The first question has been broken down into parts: how did proteins form, how did cell walls form, how did the self-replicating aspect of the formed cells begin. Nobody, and I mean nobody, is working on the whole process because we understand so little about the smaller bits. And we are making progress. We are learning how proteins could form spontaneously. We are learning how cell walls can form spontaneously. We are starting to learn how self-replication began.

So, the anti-science people are still screaming “If God didn’t create us, then how did life begin? Science can’t answer that question, can it?” Well, science has not answered it yet, but whether or not it can is based upon trying to do it. How many people are trying? How much is being learned? We really just got started on this problem, a very difficult problem, but we are approaching it like many other complex problems, by scientific reductionism. Because if we can figure out how the parts happened, we might be able to figure out how the whole thing happened.


  1. What is the reverse of reductionism? Honestly, I don’t know, but maybe you would know the right term.

    Anyway, understanding really requires that we can go both ways. We can break down big things and then we can understand how a whole emerges from the parts. The pianist learns phrases, but until the phrases get put back together, the composition can’t be appreciated.

    Liked by 2 people

    Comment by James Cross — December 5, 2021 @ 9:54 am | Reply

  2. “Often comments talk about children unwisely breaking toys, trying to figure out how they work.” Now that’s an interesting statement. Except for the “unwisely” part. I had absolutely no problem at all with my kids taking apart their toys to figure out how they worked. In fact I helped them do it. I wanted them to be curious, to want to know how things worked. It’s all part of basic problem solving. One of them is now a scientist running a lab at a paper company and the other works as a networking specialist at one of the largest healthcare companies in the state and has various side gigs custom building rare replacement parts for obsolete computers that collectors restore.

    Reductionism is absolutely essential in the quest to figure out how things work.

    Unfortunately these days we seem to want to insist that all research has to have some monetary value. If the goal of whatever research project you’re working on doesn’t promise to make someone, somewhere, money, it isn’t worth doing the research.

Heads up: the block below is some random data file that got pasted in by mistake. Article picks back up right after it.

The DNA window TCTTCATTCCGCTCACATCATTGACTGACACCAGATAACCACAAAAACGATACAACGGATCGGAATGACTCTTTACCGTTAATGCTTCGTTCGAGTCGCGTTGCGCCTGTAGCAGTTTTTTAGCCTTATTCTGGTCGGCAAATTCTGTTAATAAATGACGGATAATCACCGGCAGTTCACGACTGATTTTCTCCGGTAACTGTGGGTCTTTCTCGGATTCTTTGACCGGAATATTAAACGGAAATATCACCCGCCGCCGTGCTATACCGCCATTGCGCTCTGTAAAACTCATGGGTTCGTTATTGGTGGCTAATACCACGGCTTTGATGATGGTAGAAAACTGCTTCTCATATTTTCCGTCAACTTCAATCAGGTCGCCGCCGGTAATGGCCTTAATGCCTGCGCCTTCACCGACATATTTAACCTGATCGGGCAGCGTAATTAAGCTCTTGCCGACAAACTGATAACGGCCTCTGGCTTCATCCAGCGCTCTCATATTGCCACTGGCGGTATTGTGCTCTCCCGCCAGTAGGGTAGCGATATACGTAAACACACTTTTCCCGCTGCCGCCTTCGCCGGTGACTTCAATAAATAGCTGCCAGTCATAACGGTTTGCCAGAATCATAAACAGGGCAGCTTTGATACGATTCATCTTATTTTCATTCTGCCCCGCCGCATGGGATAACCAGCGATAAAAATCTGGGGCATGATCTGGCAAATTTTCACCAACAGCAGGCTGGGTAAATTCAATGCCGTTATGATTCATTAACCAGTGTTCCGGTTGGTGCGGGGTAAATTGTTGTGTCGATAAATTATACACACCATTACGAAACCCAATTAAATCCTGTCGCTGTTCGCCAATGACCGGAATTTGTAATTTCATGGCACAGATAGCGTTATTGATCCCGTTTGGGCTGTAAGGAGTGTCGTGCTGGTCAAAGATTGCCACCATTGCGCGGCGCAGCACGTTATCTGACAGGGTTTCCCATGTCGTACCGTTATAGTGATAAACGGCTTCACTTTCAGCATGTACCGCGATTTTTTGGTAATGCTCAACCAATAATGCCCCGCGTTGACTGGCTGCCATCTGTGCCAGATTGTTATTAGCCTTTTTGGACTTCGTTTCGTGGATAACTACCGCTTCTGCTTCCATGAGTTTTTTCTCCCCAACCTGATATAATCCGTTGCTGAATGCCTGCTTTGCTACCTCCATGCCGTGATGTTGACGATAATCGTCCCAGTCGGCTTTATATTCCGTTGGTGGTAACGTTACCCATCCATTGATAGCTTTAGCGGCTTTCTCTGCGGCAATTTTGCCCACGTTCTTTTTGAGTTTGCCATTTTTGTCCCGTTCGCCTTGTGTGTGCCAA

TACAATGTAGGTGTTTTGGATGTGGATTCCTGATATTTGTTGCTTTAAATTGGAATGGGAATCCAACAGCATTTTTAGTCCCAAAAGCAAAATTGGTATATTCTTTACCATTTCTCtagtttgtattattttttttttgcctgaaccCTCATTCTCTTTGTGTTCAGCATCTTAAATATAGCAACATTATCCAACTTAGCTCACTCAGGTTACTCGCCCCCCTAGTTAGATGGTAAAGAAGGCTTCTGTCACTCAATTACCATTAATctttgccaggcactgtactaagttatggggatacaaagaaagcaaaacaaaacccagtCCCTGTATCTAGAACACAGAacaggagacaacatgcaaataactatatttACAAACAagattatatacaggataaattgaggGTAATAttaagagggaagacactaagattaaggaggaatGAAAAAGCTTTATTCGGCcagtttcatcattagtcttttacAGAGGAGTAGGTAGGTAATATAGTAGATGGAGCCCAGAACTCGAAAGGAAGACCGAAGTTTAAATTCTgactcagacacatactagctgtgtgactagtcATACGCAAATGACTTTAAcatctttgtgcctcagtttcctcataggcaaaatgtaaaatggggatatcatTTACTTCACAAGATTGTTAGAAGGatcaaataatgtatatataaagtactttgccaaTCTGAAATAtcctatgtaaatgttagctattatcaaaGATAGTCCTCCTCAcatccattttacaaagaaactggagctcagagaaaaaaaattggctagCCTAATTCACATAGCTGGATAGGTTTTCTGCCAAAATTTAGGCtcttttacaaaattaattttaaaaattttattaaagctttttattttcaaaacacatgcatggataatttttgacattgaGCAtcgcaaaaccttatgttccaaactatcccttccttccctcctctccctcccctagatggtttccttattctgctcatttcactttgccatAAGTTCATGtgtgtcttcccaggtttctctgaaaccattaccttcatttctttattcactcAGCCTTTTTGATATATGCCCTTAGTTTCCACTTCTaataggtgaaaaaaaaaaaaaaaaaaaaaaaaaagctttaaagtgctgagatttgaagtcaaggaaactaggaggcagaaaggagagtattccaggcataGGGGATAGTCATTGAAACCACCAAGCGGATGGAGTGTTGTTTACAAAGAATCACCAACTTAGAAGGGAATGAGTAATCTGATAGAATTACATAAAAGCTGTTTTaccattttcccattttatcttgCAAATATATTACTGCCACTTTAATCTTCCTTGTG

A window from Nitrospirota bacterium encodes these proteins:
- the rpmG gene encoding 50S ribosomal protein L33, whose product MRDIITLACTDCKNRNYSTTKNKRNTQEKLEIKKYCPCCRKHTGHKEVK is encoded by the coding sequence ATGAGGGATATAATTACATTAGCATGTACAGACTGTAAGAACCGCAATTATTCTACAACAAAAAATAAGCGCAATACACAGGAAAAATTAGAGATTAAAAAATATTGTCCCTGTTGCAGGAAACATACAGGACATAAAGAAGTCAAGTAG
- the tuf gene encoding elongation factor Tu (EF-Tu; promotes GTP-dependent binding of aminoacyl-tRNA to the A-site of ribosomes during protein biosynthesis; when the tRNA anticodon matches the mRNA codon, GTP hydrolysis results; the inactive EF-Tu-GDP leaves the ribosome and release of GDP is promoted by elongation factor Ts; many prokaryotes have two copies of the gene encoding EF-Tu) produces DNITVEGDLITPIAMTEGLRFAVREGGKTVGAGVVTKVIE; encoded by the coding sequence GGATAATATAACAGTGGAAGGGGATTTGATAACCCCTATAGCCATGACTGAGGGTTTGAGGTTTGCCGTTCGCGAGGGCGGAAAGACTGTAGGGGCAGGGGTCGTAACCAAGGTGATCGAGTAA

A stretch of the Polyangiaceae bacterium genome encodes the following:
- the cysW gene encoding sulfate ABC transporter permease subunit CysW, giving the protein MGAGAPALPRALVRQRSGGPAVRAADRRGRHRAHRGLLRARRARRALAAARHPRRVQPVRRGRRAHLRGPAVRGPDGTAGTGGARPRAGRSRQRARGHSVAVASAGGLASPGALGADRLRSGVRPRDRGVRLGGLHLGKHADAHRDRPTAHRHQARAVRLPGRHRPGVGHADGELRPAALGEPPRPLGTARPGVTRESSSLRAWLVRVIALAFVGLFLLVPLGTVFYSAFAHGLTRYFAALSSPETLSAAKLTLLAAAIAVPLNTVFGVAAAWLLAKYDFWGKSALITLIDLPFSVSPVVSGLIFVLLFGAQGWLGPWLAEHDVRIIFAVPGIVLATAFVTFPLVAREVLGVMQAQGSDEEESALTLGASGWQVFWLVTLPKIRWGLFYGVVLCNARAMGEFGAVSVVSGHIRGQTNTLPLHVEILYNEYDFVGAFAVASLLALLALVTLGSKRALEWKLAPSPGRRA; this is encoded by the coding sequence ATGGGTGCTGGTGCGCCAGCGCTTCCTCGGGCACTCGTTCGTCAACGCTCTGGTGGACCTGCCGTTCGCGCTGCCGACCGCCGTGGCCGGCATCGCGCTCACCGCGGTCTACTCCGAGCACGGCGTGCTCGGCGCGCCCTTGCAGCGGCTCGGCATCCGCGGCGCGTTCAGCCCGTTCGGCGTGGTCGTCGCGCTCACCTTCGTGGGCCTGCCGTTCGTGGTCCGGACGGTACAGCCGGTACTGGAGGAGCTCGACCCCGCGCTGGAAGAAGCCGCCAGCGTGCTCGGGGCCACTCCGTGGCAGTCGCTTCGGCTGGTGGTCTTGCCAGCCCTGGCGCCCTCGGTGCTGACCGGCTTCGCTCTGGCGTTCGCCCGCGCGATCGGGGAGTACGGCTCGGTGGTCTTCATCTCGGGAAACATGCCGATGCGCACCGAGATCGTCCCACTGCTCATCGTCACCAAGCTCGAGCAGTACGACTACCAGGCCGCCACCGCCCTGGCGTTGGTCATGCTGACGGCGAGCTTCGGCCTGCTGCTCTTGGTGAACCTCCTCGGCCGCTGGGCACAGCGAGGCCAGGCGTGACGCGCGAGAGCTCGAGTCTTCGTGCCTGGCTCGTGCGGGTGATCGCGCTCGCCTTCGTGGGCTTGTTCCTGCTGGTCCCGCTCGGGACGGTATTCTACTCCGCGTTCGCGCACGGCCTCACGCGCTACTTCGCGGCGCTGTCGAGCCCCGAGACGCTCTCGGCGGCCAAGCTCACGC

Comment by grouchyfarmer — December 5, 2021 @ 5:04 pm | Reply

    • “Unwisely breaking toys” refers to children who destroy their toys by taking them apart unwisely (like with a hammer), not just taking them apart.

      It was just a reference to comments I had heard.

      Well, our entire culture is invested in a “pay as you go” mentality, so why should science be exempt. How come these billionaires who got rich off of technology aren’t giving out grants for basic research? They are kind of pissing on the hand that fed them.

      Liked by 1 person

      Comment by Steve Ruis — December 6, 2021 @ 11:08 am | Reply

  3. When I was a kid, probably not yet 10, I took an alarm clock apart to see how it worked. I could not get it put back together, I had yet to learn how to lay pieces out in the order you take them apart, and did not have a cell phone to take pics. I thought I was in a world of trouble.

    My mom just laughed, and figured I took after her dad, who was a local legend mechanic. To this day I still take things apart and fix them. I guess I do have a bit of grandpa in me.

    Anyway, to your point, I can’t think of a better way to understand how something works, by taking it apart, fixing what needs fixing, and putting it back together again. Mechanically speaking.

    Scientifically, we have to better understand the smallest of the small, to better understand the biggest of the big. So, no way around it, we need reductionism to become better informed of our reality. Let the sneers sneer. They always have, always will.

    Liked by 1 person

    Comment by shelldigger — December 7, 2021 @ 6:46 am | Reply